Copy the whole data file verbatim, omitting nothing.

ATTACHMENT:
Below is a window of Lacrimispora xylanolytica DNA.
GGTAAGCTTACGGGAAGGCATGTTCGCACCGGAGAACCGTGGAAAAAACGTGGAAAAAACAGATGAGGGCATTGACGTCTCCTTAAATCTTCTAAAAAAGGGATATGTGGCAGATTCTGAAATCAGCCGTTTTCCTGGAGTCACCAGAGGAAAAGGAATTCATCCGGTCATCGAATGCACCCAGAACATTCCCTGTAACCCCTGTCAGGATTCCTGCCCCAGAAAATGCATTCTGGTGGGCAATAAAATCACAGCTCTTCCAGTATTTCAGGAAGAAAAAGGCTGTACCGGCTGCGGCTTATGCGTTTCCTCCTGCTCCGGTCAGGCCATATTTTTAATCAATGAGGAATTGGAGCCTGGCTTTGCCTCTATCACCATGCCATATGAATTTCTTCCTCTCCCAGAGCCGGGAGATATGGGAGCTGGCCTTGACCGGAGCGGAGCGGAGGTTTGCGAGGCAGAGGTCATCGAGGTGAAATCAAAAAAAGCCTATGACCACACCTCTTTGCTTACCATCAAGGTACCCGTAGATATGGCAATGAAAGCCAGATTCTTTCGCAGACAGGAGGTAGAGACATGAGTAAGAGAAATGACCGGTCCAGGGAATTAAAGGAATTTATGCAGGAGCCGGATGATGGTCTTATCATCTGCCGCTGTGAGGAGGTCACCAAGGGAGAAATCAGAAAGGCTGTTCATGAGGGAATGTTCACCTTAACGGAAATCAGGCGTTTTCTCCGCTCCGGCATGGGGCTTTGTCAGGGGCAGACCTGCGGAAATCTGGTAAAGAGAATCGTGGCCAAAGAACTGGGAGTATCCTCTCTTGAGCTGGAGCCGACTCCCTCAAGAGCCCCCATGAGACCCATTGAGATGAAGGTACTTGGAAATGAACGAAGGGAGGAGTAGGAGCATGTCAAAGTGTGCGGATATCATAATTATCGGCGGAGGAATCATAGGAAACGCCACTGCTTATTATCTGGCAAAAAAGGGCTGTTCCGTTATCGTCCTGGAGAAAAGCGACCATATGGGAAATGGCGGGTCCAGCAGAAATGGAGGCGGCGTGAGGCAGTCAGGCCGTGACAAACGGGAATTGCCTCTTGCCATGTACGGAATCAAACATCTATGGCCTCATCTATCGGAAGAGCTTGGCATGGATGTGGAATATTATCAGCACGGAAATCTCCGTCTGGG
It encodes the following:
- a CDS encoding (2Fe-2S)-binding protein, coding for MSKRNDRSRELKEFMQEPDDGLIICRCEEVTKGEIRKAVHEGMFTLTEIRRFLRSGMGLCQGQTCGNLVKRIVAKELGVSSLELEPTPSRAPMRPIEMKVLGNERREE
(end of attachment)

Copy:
Below is a window of Lacrimispora xylanolytica DNA.
GGTAAGCTTACGGGAAGGCATGTTCGCACCGGAGAACCGTGGAAAAAACGTGGAAAAAACAGATGAGGGCATTGACGTCTCCTTAAATCTTCTAAAAAAGGGATATGTGGCAGATTCTGAAATCAGCCGTTTTCCTGGAGTCACCAGAGGAAAAGGAATTCATCCGGTCATCGAATGCACCCAGAACATTCCCTGTAACCCCTGTCAGGATTCCTGCCCCAGAAAATGCATTCTGGTGGGCAATAAAATCACAGCTCTTCCAGTATTTCAGGAAGAAAAAGGCTGTACCGGCTGCGGCTTATGCGTTTCCTCCTGCTCCGGTCAGGCCATATTTTTAATCAATGAGGAATTGGAGCCTGGCTTTGCCTCTATCACCATGCCATATGAATTTCTTCCTCTCCCAGAGCCGGGAGATATGGGAGCTGGCCTTGACCGGAGCGGAGCGGAGGTTTGCGAGGCAGAGGTCATCGAGGTGAAATCAAAAAAAGCCTATGACCACACCTCTTTGCTTACCATCAAGGTACCCGTAGATATGGCAATGAAAGCCAGATTCTTTCGCAGACAGGAGGTAGAGACATGAGTAAGAGAAATGACCGGTCCAGGGAATTAAAGGAATTTATGCAGGAGCCGGATGATGGTCTTATCATCTGCCGCTGTGAGGAGGTCACCAAGGGAGAAATCAGAAAGGCTGTTCATGAGGGAATGTTCACCTTAACGGAAATCAGGCGTTTTCTCCGCTCCGGCATGGGGCTTTGTCAGGGGCAGACCTGCGGAAATCTGGTAAAGAGAATCGTGGCCAAAGAACTGGGAGTATCCTCTCTTGAGCTGGAGCCGACTCCCTCAAGAGCCCCCATGAGACCCATTGAGATGAAGGTACTTGGAAATGAACGAAGGGAGGAGTAGGAGCATGTCAAAGTGTGCGGATATCATAATTATCGGCGGAGGAATCATAGGAAACGCCACTGCTTATTATCTGGCAAAAAAGGGCTGTTCCGTTATCGTCCTGGAGAAAAGCGACCATATGGGAAATGGCGGGTCCAGCAGAAATGGAGGCGGCGTGAGGCAGTCAGGCCGTGACAAACGGGAATTGCCTCTTGCCATGTACGGAATCAAACATCTATGGCCTCATCTATCGGAAGAGCTTGGCATGGATGTGGAATATTATCAGCACGGAAATCTCCGTCTGGG
It encodes the following:
- a CDS encoding (2Fe-2S)-binding protein, coding for MSKRNDRSRELKEFMQEPDDGLIICRCEEVTKGEIRKAVHEGMFTLTEIRRFLRSGMGLCQGQTCGNLVKRIVAKELGVSSLELEPTPSRAPMRPIEMKVLGNERREE